ART & ART HISTORY
The Hunt of the Unicorn Tapestries Depict a “Virgin-Capture Legend”
They’re big in elementary school, but unicorn tableaux also have a complex iconographic history that combines religious and secular myths.
Most Recent
PLANTS & ANIMALS
With Climate Change, Poison Ivy May Get Itchier
Bad news for the estimated 80 percent of the human population that's allergic to the dreaded—and abundant—leaves of three.
POLITICS & HISTORY
Catherine de’ Medici Was Good at Chess
The game was a way for early modern women in royal courts to prove their skill in political life.
ROUNDUP
Ten Poems by Audre Lorde
The esteemed poet is author of Sister Outsider, one title on the Schomburg Black Liberation Reading List. Read free related content on JSTOR.
REVEAL DIGITAL COLLECTIONS
Remembering the Human Be-In
More than 20,000 participants in the counterculture gathered in San Francisco’s Golden Gate park to do little more than simply “be” together.
More Stories
Black Radicals
George Washington Williams and the Origins of Anti-Imperialism
Initially supportive of Belgian King Leopold II’s claim to have created a “free state” of Congo, Williams changed his mind when he saw the horrors of empire.
Open Community Collections
The Unicorns of JSTOR
These rare creatures have by turn—and somewhat paradoxically—been associated with purity, fertility, seduction, healing, sacrifice, immortality, and divinity.
Lingua Obscura
How Being Polite with Police Can Backfire
When it comes to interactions with the police, the law favors direct speech. But that's not always the way we're trained to speak to people in power.
Syllabus
Politics and Power in the United States: A Syllabus
Historical and scholarly context for the January 6, 2021 insurrection.
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Trending
POLITICS & HISTORY
The Bayonet: What’s the Point?
According to one scholar, the military sees training in this obsolete weapon as helpful on the modern battlefield.
POLITICS & HISTORY
Library Fires Have Always Been Tragedies. Just Ask Galen.
When Rome burned in 192 CE, the city's vibrant community of scholars was devastated. The physician Galen described the scale of the loss.
EDUCATION & SOCIETY
Herbs & Verbs: How to Do Witchcraft for Real
Like for real real.
Long Reads
ARTS & CULTURE
Venn Diagram of LGBTQ+ and Gaming Communities Goes Here
Video games offer many LGBTQ+ people avenues for meaning, community, and escape, but in-game cultures of harassment still pose serious problems.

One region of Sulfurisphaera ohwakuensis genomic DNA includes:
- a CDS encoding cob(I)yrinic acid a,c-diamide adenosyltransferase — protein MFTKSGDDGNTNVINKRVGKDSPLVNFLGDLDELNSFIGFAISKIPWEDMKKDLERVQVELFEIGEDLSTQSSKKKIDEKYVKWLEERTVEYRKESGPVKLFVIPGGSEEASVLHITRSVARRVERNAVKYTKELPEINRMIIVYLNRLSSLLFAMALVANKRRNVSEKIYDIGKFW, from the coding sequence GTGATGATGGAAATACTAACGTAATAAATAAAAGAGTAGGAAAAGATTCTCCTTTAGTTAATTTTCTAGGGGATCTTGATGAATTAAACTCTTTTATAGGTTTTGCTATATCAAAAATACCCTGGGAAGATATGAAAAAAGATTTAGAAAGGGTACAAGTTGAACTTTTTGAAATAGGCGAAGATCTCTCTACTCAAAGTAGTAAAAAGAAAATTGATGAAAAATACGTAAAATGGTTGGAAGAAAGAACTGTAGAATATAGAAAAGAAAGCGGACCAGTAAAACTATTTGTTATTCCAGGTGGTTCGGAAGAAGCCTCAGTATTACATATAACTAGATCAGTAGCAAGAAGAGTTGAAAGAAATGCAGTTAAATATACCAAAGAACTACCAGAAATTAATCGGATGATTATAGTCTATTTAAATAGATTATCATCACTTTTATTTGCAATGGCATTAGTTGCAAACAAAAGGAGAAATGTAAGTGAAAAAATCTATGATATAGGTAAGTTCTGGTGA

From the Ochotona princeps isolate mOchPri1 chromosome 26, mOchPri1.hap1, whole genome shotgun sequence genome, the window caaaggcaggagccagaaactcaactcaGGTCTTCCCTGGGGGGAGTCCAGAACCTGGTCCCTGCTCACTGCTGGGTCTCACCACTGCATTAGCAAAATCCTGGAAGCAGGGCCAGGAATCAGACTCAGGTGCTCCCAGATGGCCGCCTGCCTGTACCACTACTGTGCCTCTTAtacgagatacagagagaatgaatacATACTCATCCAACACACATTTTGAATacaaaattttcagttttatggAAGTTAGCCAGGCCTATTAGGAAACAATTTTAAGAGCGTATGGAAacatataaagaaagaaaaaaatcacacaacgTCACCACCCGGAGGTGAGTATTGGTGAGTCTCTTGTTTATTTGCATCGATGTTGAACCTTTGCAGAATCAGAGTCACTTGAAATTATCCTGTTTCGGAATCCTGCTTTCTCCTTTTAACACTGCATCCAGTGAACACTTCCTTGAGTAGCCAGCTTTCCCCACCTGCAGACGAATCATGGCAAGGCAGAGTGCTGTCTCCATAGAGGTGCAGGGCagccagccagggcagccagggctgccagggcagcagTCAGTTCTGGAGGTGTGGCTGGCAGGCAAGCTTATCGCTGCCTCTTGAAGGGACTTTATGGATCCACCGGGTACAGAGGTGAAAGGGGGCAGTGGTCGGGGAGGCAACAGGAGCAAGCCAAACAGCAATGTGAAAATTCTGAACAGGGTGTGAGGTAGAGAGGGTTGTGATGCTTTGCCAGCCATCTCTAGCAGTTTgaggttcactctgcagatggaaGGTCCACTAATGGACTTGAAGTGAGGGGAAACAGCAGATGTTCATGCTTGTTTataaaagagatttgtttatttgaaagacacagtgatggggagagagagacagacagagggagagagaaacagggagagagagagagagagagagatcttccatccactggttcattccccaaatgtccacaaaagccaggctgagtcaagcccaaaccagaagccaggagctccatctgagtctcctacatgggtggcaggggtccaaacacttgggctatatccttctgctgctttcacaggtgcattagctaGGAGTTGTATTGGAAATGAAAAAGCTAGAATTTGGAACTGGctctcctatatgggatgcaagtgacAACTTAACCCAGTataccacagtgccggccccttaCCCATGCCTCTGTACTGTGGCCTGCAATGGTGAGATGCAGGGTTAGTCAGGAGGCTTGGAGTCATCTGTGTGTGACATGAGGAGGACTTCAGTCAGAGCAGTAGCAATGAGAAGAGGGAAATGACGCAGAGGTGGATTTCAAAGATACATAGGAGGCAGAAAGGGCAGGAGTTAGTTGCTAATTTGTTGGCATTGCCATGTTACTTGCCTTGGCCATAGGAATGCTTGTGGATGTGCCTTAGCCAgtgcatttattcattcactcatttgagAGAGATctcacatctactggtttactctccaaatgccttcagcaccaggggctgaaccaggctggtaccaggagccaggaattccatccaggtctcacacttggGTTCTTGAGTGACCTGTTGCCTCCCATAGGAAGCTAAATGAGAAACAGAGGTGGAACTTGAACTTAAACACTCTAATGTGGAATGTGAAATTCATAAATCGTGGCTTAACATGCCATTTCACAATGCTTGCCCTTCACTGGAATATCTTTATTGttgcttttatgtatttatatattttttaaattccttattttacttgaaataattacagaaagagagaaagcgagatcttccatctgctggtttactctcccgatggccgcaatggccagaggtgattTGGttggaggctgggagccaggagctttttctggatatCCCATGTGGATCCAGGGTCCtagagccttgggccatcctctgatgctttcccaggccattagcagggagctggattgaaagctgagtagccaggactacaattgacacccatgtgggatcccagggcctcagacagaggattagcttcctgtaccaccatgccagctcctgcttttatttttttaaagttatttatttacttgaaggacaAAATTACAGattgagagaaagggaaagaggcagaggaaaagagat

POLITICS & HISTORY
How LGBTQ+ Activists Got “Homosexuality” out of the DSM
The first DSM, created in 1952, established a hierarchy of sexual deviancies, vaulting heterosexual behavior to an idealized place in American culture.
EDUCATION & SOCIETY
The Truth about Lying
You can’t spot a liar just by looking, but psychologists are zeroing in on methods that might actually work.
POLITICS & GOVERNMENT
The Feminist History of “Child Allowances”
The Biden administration’s proposed “child allowances” draw on the feminist thought of Crystal Eastman, who advocated “motherhood endowments” 100 years ago.
Editors' Picks
ARTS & CULTURE
“No Duty But That to Herself”: American Girls in Paris
The American GIrls' club was created not only to feed and house American girls in Paris in the 1890s
POLITICS & HISTORY
How American Girl Scouts Shocked Mexico in the 1950s
At a retreat center called Our Cabaña, girls from all over the world became Cold War–era diplomats. American scouts had additional ideas.
POLITICS & HISTORY
Defying the Gender Binary in the 1930s
In the 1930s, experimental psychologist Agnes Landis interviewed women who identified as "tomboys."
POLITICS & HISTORY
Girls and Dolls in the Roman Empire
Analyzing the dolls of elite girls shows that playthings reinforced gendered expectations but also allowed for imaginative play.
EDUCATION & SOCIETY
How American Girl Dolls Teach History (And Revolution)
Can purchasing a doll be a revolutionary act? The franchise makes an effort to connect its characters with the realities of American history.
Film & Media
Hollywood Goes to Its First Lesbian Bar and Can’t Stop Staring
The Killing of Sister George was the first Hollywood movie to depict a lesbian bar. Director Robert Aldrich was obsessed with its authenticity.
Venn Diagram of LGBTQ+ and Gaming Communities Goes Here
Video games offer many LGBTQ+ people avenues for meaning, community, and escape, but in-game cultures of harassment still pose serious problems.
Black Camerawoman Jessie Maple’s Fight to Join a Union